7 thoughts on “Guest Post: PDDs’ First Figure Competition

  1. The fact that people think this is ‘normal’ and just ‘what needs to be done’ for competition is why so many people are messed up. Reinforcing antiquated, outdated, and ineffective methods for prep. I hope that people learn from this and understand there IS a way to be a competitor AND be healthy… the two are not mutually exclusive.

    • Please check out Layne’s videos on metabolic damage! It’s important to your health. You will never want to prep this way ever again.

      • I think that Jody had a particularly difficult prep, mostly because she has a crazy-high metabolism. Mine was not nearly as bad, but I did feel like crap for the last month and would never do the water load/dehydration ritual ever again. I would love to hear more about the new ways of prepping that Layne and others have developed. I know that Fitbabe had a great prep this year and did not go to extremes.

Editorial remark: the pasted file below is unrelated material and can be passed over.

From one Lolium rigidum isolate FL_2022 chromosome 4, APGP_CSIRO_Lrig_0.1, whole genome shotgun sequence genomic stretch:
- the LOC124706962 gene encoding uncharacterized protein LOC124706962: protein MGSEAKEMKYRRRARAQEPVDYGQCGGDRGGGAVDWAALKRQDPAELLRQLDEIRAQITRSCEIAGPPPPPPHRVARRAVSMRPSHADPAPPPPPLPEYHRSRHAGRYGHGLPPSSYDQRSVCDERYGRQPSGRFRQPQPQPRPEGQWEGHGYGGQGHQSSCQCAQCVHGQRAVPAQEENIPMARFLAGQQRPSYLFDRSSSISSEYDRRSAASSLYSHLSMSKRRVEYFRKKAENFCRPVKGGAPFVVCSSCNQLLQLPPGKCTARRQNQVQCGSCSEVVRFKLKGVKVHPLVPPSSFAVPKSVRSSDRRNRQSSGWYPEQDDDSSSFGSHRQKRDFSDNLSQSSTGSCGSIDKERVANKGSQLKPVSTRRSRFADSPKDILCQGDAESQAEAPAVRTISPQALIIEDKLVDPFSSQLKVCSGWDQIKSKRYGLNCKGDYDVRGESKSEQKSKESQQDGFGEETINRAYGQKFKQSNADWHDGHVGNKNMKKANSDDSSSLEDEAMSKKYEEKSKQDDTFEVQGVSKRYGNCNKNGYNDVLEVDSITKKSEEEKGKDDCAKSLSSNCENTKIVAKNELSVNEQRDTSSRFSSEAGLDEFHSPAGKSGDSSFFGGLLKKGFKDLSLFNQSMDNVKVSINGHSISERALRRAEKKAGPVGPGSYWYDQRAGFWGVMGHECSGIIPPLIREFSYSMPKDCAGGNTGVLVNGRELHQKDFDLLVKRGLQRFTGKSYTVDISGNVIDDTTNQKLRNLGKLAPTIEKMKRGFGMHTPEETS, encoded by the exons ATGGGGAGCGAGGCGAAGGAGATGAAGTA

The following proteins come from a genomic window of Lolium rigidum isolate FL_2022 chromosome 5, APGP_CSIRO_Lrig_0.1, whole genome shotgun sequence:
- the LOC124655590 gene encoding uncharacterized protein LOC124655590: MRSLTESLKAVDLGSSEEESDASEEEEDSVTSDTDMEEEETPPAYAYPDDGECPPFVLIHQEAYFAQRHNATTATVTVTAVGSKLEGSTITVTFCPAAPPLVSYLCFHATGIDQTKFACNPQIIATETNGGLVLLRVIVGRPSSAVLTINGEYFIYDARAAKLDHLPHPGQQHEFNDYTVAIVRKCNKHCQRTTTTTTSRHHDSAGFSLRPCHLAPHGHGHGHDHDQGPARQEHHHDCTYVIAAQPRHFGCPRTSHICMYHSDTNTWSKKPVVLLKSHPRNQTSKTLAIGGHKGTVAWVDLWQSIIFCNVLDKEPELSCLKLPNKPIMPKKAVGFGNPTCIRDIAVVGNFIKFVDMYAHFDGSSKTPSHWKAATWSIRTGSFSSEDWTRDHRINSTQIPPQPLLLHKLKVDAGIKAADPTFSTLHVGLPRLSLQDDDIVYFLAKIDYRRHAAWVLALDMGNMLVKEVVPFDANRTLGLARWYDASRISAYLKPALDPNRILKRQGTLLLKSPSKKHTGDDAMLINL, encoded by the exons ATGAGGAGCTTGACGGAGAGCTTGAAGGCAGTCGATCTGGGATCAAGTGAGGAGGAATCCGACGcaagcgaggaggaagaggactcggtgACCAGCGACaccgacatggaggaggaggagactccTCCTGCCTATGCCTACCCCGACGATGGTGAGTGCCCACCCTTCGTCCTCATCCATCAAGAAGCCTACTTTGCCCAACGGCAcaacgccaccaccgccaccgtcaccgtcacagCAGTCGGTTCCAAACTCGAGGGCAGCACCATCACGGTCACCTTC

2. Great post! Congrats! It’s interesting to see a realistic view of what it takes to successfully compete – that you were cranky, it wasn’t always enjoyable, but ultimately it was rewarding for you. Your back is fabulous, btw! To both of you – thanks for sharing!

  3. I agree with Layne in that it doesn’t have to be so hard. While an individual’s contest prep will depend on their body type and genetics, the largest part of it is determined by the coach’s philosophy. There is no reason that prep should consume your life and make you miserable. 20 weeks is an incredibly long time to go without being able to eat whatever vegetables you like! It will never be a walk in the park, but it also shouldn’t be a living hell.

  4. This is fantastic, thanks for all of your responses and feedback! If anyone is interested in a more in depth view of my competition prep it is documented under my Facebook page labelled ‘Figure Girl – My Journey to the Stage’

    Layne, I didn’t understand what you meant by “Reinforcing antiquated, outdated, and ineffective methods for prep” until I went back and re-watched your BioLayne Video Log 12. I admire and appreciate your rational, scientific perspective, thank you for continuing to share your knowledge.